Something odd is happening in the market: while stocks are tumbling, pushing most tech names into a deep bear market amid the worst turmoil for markets in years, inflows into stocks - both institutional and retail - are soaring. According to EPFR data compiled by Bank of America, cumulative equity flows YTD in 2021 have hit a record $153bn, exceeding the pace of early-2021 (when the year started with $151bn in inflows, ahead of a record year of more than $1tn inflows).
How can this be? Well, the catalyst behind this unprecedented scramble for risk is that despite falling prices, investors are bailing on other even more impacted securities, and with a record outflows from money markets/cash as well as huge capital flight out of bond funds, this money has to go somewhere, and that "somewhere" is stocks for now, even though if the Fed is indeed set to hike 7 times this year and drain $2+ trillion from its balance sheet, the pain for stocks is only just starting.
Here are the weekly fund flow details:
- Huge $46.6bn inflow to global equities, $0.3bn into gold, $10.5bn from bonds, $47.5bn outflow from cash.
- largest 4-week outflow from cash/MMF ever (-$35.2bn, Chart 3) – this despite soon-to-be-inverted yield curve encouraging reallocation from long-end to short-end;
- largest 4-week outflow from corporate bonds since Apr’20 (-$8.6bn Chart 4);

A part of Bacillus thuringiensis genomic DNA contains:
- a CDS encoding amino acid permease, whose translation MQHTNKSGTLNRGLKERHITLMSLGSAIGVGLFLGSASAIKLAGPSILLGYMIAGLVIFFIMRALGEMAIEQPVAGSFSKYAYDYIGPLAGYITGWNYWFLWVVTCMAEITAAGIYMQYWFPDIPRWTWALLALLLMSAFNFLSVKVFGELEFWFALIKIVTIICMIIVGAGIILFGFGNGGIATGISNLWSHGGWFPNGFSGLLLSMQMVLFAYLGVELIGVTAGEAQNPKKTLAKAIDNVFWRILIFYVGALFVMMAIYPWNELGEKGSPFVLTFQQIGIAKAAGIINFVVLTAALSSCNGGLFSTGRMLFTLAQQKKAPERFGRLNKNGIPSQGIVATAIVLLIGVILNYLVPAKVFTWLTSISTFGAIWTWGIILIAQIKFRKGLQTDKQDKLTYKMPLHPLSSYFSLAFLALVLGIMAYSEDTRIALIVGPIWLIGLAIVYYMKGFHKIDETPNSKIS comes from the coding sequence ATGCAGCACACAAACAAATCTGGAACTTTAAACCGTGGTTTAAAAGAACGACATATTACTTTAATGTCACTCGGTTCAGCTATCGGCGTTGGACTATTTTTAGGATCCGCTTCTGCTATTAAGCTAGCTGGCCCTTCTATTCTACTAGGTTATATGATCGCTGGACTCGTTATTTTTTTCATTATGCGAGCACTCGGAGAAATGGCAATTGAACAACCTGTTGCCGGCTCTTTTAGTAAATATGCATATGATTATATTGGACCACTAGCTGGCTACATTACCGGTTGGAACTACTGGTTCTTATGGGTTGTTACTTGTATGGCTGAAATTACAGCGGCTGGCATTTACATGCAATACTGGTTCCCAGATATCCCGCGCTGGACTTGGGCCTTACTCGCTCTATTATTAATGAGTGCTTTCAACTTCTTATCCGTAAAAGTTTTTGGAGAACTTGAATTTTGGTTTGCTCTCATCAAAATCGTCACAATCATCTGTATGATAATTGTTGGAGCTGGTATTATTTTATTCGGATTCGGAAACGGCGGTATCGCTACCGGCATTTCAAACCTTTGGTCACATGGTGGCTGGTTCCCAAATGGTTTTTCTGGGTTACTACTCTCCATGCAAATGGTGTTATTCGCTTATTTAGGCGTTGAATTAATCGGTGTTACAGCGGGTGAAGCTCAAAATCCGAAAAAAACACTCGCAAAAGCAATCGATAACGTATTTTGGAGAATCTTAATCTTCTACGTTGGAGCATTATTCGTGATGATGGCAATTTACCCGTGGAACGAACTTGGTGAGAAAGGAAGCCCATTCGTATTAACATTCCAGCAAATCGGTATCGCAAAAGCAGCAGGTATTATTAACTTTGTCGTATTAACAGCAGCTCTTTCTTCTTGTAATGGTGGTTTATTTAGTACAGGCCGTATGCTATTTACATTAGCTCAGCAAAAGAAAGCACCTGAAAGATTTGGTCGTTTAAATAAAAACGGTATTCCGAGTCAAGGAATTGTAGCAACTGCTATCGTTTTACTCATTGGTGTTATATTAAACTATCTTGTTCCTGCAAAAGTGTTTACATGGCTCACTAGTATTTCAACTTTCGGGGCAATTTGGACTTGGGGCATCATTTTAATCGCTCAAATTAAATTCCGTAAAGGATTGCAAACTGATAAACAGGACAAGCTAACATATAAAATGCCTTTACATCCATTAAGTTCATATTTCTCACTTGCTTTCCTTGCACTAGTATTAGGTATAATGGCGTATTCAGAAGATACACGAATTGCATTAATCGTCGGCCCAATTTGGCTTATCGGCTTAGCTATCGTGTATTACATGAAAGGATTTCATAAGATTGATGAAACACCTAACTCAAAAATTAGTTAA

Largest inflow into US large cap equity funds ever ($34.1bn);
- In summary: as noted above, cumulative equity inflows YTD $153bn exceed the record pace of early-2021 ($151bn in '21, record year of $1tn inflows); this despite bullish “sentiment” as measured by AAII falling to lowest level since Aug’20 (Chart 5); and despite big reversal in credit flows -$32bn in ’22 vs $58bn inflows in '21 (Chart 6).
Drilling further down into the source of inflows, earlier this week Bank of America's Jill Carey Hall reported that last week, during which the S&P 500 was +1.5%, clients were big net buyers of US equities for the second week - the $5.2BN in inflows was the 9th-largest weekly flow in BofA's post-08 data history, with clients buying equities across all thee size segments (small/mid/large).
It wasn't just institutions, as retail clients led the buying after also leading in Jan. (typical Jan. seasonality following tax loss selling by the group in Dec., vs. earlier tax loss selling by mutual funds in Oct.). But institutional clients and hedge funds were also buyers (for the second week and first time in four weeks, respectively).
And speaking of retail, JPMorgan writes that during Thursday's post-CPI/ Bullard rout, retail investors bought $1.7bn, second highest amount on record ($1.95bn on Feb 1).
In short, even though the Fed is now openly asking for a significant deflationary market correction, it has instilled such an unprecedented BTFD Pavlovian instinct across all investor groups - including retail - that not even a crash may be sufficient to get them to pull their money out of the rigged casino.